The Spiderwick Chronicles is based on a series of books by Tony DiTerlizzi and Holly Black that chronicles the adventures of the Grace children; twins Simon and Jared and their older sister Mallory, after they move into the eponymous Spiderwick Estate and discover a world of faeries that they never knew existed. The mansion itself plays a big role in the story. I suppose many will think of the Addams Family home when they see it, as I did. The house is peculiar and purposefully creepy. The place isn’t haunted; it feels like someone lives there.
The film is about a soon-to-be-divorced mom, Helen Grace (Mary-Louise Parker), and her three children the rebellious Jared (Freddie Higmore), one of her twin sons who misses his father and wants to move back to the city, the quieter and more introspective twin, Simon who goes to great lengths to avoid conflict (Highmore in a dual role) and the twins fifteen year-old sister Mallory (Sarah Bolger), a dedicated fencer who seems to never leave home without her sword. In an attempt to start a new life, Grace takes her family to live at a crumbling mansion. The house is referred to as Spiderwick, named after her grandfather Arthur Spiderwick (David Strathairn), who disappeared under very mysterious circumstances, some eighty years before. According to the children’s great-aunt Lucinda (Joan Plowright), sylphs came and carried her father off to a mysterious land, perhaps the Kingdom of Fairie, to protect him. Shortly thereafter, she was taken to a sanitarium where she’s been ever since.
Just a few minutes after arriving at the house, one of the twins hears noises in the walls, and household items start disappearing. Eventually, Jared finds his uncle Arthur’s book, Arthur Spiderwick’s Field Guide to the Fantastical World Around You, and despite dire warnings to the contrary, starts to read it. Jared quickly discovers that his uncle had discovered the secret to seeing and communicating with seemingly invisible creatures in the woods– the sprites, goblins, hobgoblins, ogres, trolls, fairies, boggarts, griffins, sylphs, and other creatures. More importantly, he learns that the king of the goblins is out to get the Field Guide at any cost.
Obviously, from here on out, the children are embroiled in an adventure filled with mystery and danger. With the help of a Seeing Stone, Jared is given the ability to see all of the creatures of the woods mentioned in the guide. Some of them are rather amusing, like Thumbletack (voice of Martin Short), some are scary like Boggart (Short again), others are helpful but not entirely trustworthy, like Hogsqueal (voice of Seth Rogen.)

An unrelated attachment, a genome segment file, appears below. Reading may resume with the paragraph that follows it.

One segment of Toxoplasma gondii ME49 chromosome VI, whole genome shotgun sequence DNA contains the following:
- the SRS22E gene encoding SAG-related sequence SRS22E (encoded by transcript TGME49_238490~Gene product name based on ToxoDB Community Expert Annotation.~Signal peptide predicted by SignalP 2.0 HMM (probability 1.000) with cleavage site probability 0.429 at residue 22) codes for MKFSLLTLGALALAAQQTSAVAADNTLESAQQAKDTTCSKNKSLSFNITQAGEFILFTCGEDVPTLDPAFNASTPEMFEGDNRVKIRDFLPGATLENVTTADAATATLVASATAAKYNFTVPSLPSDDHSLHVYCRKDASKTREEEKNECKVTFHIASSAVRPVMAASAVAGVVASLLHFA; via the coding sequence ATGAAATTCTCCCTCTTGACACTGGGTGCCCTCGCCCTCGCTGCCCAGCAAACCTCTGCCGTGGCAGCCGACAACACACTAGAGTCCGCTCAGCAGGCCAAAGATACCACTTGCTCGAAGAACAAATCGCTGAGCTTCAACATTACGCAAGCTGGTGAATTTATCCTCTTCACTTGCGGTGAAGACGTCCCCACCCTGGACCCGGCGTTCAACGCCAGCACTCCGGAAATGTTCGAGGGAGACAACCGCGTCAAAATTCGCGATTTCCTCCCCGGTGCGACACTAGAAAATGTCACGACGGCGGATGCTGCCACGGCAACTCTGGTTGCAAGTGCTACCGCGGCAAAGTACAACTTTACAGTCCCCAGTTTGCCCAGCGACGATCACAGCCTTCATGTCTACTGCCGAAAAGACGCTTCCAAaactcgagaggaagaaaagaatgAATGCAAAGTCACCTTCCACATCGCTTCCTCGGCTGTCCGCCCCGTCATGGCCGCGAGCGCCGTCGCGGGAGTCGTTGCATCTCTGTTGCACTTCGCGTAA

I’ve often found that films directed at the pre-teen or “tween” audience have little to offer adults. The Spiderwick Chronicles bucks that trend and is really a film for the whole family. Some younger children may even be scared by the monsters and goblins that pop up throughout the story. There are some truly hairy moments that the Grace children are forced to find their way out of. In recent years, it seems like family movies are so sanitized that they lack any sense of mystery or adventure. Director Mark Waters (Freaky Friday) did a commendable job crafting a film full of twists and turns that will delight the whole family.
The Blu-ray is presented in a wide, 2.35:1-ratio, in a MPEG4/AVC, 1080p transfer. The audio is presented in Dolby TrueHD 5.1. Surround sound.
The Blu-ray also includes English, French, and Spanish spoken languages; English, French, Spanish, and Portuguese subtitles; and English captions for the hearing impaired.
The special features the Blu-ray edition duplicate the extras on the two-disc standard DVD, with the addition of an enhanced in-movie version of Arthur Spiderwick’s Field Guide. This feature allows the viewer to find special notes throughout the film, as you see them you can leave the movie and go to the Field Guide. You can also click on each of the creatures and get text information on them. Next, is the featurette, “Spiderwick: It’s All True!,” in which the director introduces us to the “Field Guide” and to the creatures in the story. Next, is “It’s a Spiderwick World!” in which the books’ authors explain where they got their story ideas. Then there’s “Spiderwick: Meet the Clan!” where we get to meet members of the films cast and crew and get a peek behind-the-scenes. “Making Spiderwick!” gives viewers a closer look at the sets, costumes and locations of the film. “The Magic of Spiderwick!” delves into the CGI animation that was used in the film. Finally, the director returns for “A Final Word of Advice…” wich is basically just a quick summing up of all the information given out in the previous features.
Also included, are four deleted scenes, several Nickelodeon TV spots and two widescreen theatrical trailers.
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